Best way to sell something – don’t sell anything. Earn the awareness, respect, & trust of those who might buy.
Moz creates helpful content for people in different stages of their SEO journey.
They intentionally make efforts to not convert someone on their first and second visit because these visitors tend to result in high churn and low retention for their software.
On the other hand, their more frequent blog readers (10+ visits) have proven to be the most loyal customers because of their brand relationship.
Rand breaks it down on this episode of Whiteboard Friday.
Using your thank you page, you can guide your visitors down a storyboard of content. As a result, you may be able to catalyze your brand relationship by helping them through their buying journey.
4. Upsell and Cross-sell related products
If you want to increase revenue on a per customer basis, you need to start upselling.
The probability of selling to a new prospect is 5-20% compared to selling to existing customers at 60-70%.
Amazon leverages cross selling from the moment you hit a product page. You’ll see suggested bundles until you reach the checkout page.
Amazon reports that up to 35% of their revenue is from cross selling.
Sure enough, you’ll find highly related products on their success page too.
Godaddy can be a little overbearing with their add-on items. They start by getting you to add-on everything under the moon in the domain and hosting space.
Don’t forget domain privacy, hosting, and anything else with a fancy name.
Surprisingly, the one place they don’t upsell is on their thank you page. When reaching your final destination, you’ll get a coupon code for your next purchase instead.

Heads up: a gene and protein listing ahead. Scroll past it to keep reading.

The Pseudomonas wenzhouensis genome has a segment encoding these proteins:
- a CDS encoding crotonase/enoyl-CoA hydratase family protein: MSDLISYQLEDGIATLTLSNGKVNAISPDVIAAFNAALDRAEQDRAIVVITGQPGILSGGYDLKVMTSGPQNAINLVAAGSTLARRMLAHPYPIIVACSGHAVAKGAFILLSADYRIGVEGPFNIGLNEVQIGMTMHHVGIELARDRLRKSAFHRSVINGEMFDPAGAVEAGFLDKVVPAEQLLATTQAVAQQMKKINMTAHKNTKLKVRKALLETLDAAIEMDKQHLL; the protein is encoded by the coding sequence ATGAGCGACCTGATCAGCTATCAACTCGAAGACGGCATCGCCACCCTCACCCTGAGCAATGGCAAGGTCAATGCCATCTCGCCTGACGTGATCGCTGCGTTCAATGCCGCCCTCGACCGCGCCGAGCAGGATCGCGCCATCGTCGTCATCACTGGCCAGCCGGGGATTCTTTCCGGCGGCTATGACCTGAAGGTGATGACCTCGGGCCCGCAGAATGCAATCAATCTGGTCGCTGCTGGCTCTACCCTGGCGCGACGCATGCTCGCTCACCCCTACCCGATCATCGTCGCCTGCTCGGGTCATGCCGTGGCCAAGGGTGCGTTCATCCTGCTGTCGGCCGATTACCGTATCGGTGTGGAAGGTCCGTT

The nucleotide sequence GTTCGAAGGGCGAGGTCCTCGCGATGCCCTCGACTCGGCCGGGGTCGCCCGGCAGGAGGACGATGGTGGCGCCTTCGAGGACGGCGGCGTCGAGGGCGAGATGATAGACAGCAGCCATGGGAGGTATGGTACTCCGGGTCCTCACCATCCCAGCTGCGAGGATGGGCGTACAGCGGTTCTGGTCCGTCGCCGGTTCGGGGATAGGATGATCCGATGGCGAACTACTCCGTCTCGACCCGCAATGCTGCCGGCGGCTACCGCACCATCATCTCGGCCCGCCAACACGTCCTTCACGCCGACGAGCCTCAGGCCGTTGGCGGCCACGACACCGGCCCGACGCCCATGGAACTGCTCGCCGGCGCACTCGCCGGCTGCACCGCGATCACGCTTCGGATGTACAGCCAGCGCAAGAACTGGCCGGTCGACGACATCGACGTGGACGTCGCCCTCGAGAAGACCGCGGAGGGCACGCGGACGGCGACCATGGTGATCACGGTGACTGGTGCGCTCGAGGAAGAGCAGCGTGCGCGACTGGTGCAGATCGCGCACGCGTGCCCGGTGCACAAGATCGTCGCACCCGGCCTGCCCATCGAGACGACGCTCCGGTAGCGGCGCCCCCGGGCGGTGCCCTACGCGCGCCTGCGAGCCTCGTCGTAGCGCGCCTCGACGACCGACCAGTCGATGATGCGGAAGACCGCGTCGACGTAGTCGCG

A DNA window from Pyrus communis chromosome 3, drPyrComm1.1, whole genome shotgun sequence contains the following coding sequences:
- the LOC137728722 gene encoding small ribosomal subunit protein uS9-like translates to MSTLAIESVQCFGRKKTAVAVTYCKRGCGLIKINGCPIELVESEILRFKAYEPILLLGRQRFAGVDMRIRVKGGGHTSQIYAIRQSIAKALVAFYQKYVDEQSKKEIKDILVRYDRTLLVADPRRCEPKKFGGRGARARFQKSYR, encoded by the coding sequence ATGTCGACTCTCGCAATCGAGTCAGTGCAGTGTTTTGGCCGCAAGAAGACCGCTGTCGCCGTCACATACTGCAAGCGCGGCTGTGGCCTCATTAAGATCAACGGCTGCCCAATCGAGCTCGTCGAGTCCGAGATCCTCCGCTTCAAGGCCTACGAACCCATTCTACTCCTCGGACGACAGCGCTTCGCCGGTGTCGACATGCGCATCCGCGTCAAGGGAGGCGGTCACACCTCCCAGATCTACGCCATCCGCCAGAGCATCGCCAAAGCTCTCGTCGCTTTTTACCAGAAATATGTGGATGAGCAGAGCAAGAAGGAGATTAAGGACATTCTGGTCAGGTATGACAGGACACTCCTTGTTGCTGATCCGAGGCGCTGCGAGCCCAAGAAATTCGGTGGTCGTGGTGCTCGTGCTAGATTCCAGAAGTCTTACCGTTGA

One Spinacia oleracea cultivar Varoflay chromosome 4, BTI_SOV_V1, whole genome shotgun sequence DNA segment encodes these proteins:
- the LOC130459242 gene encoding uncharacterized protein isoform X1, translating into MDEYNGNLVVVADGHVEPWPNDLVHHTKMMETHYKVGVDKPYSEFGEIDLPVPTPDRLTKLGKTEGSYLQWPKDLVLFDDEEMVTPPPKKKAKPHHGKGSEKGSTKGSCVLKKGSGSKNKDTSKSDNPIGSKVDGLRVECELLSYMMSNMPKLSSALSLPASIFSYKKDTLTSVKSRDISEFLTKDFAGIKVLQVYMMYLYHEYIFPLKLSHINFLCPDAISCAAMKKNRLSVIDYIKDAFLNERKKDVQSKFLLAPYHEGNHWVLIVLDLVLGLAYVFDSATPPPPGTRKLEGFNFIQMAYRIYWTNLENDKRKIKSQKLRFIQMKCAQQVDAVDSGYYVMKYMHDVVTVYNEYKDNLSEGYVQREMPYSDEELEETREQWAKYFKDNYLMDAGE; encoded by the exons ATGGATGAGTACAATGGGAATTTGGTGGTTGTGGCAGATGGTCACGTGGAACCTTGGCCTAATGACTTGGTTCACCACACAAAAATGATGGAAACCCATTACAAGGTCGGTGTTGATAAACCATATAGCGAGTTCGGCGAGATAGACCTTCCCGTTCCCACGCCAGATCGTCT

Another powerful option is to upsell products and services using limited time offers. This works great for upgrading to premium plans or doubling up on their original purchase.
Urgency is a powerful tool for conversion. It forces buyers to act immediately and evokes a feeling of missing out on an opportunity.
The great thing about urgency is that you are in control. Your website copy, your images, your buttons, your messaging — these can all be leveraged to increase the sense of urgency on a page.
The last thing you want to do is leave money on the table because you’re not taking advantage of selling more to your customers. It’s not just about getting more inventory out the door. It’s about offering them additional products and services they may not have known about or were on the fence.
A great way to do this is to look through your funnel analytics to see how people purchased your product. Are they comparing products before deciding? Are there common items that are purchased together?
By using a data-driven approach, you’ll improve conversion and ROI on upselling future customers.
5. Build Social Proof.
The small things like social share counters, Facebook like boxes and follow buttons can be a powerful way to engage your community in conversation.